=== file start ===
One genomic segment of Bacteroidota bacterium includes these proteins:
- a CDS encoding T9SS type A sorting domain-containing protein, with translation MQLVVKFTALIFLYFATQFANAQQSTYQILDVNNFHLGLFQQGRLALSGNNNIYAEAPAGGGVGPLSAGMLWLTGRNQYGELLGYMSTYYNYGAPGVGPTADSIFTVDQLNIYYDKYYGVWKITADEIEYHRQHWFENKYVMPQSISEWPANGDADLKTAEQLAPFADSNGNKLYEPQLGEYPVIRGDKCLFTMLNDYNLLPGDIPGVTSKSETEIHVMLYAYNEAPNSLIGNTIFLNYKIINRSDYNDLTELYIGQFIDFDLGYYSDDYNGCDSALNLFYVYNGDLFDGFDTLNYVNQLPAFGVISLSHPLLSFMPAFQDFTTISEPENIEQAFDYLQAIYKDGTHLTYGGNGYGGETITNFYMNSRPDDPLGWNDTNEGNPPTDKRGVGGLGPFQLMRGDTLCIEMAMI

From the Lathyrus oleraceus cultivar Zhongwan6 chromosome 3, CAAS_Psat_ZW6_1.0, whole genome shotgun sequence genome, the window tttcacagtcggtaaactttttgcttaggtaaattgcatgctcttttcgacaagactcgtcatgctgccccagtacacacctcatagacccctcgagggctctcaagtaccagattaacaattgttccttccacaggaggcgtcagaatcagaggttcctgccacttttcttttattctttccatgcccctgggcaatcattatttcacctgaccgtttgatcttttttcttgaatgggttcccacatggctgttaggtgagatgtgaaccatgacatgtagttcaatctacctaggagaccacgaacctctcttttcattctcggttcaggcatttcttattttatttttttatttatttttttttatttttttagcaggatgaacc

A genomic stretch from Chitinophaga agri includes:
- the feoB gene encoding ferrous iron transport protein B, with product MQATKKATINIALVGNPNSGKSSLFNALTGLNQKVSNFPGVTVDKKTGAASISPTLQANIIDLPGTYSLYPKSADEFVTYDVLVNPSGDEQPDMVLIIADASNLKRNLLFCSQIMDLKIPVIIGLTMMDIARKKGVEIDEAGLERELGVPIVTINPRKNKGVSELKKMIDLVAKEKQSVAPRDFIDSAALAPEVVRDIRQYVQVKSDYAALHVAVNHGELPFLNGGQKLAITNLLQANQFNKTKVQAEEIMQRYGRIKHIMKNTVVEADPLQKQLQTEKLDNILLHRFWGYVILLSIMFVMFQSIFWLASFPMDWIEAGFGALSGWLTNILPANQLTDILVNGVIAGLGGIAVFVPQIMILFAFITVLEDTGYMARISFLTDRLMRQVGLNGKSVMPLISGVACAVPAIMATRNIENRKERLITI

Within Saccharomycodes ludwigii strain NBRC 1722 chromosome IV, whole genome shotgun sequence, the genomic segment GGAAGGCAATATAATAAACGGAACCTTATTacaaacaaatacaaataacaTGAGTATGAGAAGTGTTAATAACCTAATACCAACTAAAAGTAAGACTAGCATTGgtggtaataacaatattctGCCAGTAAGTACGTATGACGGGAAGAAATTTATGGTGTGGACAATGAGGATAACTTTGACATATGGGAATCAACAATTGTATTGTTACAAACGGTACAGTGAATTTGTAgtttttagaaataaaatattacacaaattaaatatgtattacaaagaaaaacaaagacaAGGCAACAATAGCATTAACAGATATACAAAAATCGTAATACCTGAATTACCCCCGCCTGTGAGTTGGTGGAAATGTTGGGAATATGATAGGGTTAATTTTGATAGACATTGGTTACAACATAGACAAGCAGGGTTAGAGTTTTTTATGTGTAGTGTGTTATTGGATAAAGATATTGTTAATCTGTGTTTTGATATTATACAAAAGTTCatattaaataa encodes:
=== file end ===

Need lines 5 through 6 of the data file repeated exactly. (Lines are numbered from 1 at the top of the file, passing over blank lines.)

- the feoB gene encoding ferrous iron transport protein B, with product MQATKKATINIALVGNPNSGKSSLFNALTGLNQKVSNFPGVTVDKKTGAASISPTLQANIIDLPGTYSLYPKSADEFVTYDVLVNPSGDEQPDMVLIIADASNLKRNLLFCSQIMDLKIPVIIGLTMMDIARKKGVEIDEAGLERELGVPIVTINPRKNKGVSELKKMIDLVAKEKQSVAPRDFIDSAALAPEVVRDIRQYVQVKSDYAALHVAVNHGELPFLNGGQKLAITNLLQANQFNKTKVQAEEIMQRYGRIKHIMKNTVVEADPLQKQLQTEKLDNILLHRFWGYVILLSIMFVMFQSIFWLASFPMDWIEAGFGALSGWLTNILPANQLTDILVNGVIAGLGGIAVFVPQIMILFAFITVLEDTGYMARISFLTDRLMRQVGLNGKSVMPLISGVACAVPAIMATRNIENRKERLITI

Within Saccharomycodes ludwigii strain NBRC 1722 chromosome IV, whole genome shotgun sequence, the genomic segment GGAAGGCAATATAATAAACGGAACCTTATTacaaacaaatacaaataacaTGAGTATGAGAAGTGTTAATAACCTAATACCAACTAAAAGTAAGACTAGCATTGgtggtaataacaatattctGCCAGTAAGTACGTATGACGGGAAGAAATTTATGGTGTGGACAATGAGGATAACTTTGACATATGGGAATCAACAATTGTATTGTTACAAACGGTACAGTGAATTTGTAgtttttagaaataaaatattacacaaattaaatatgtattacaaagaaaaacaaagacaAGGCAACAATAGCATTAACAGATATACAAAAATCGTAATACCTGAATTACCCCCGCCTGTGAGTTGGTGGAAATGTTGGGAATATGATAGGGTTAATTTTGATAGACATTGGTTACAACATAGACAAGCAGGGTTAGAGTTTTTTATGTGTAGTGTGTTATTGGATAAAGATATTGTTAATCTGTGTTTTGATATTATACAAAAGTTCatattaaataa encodes: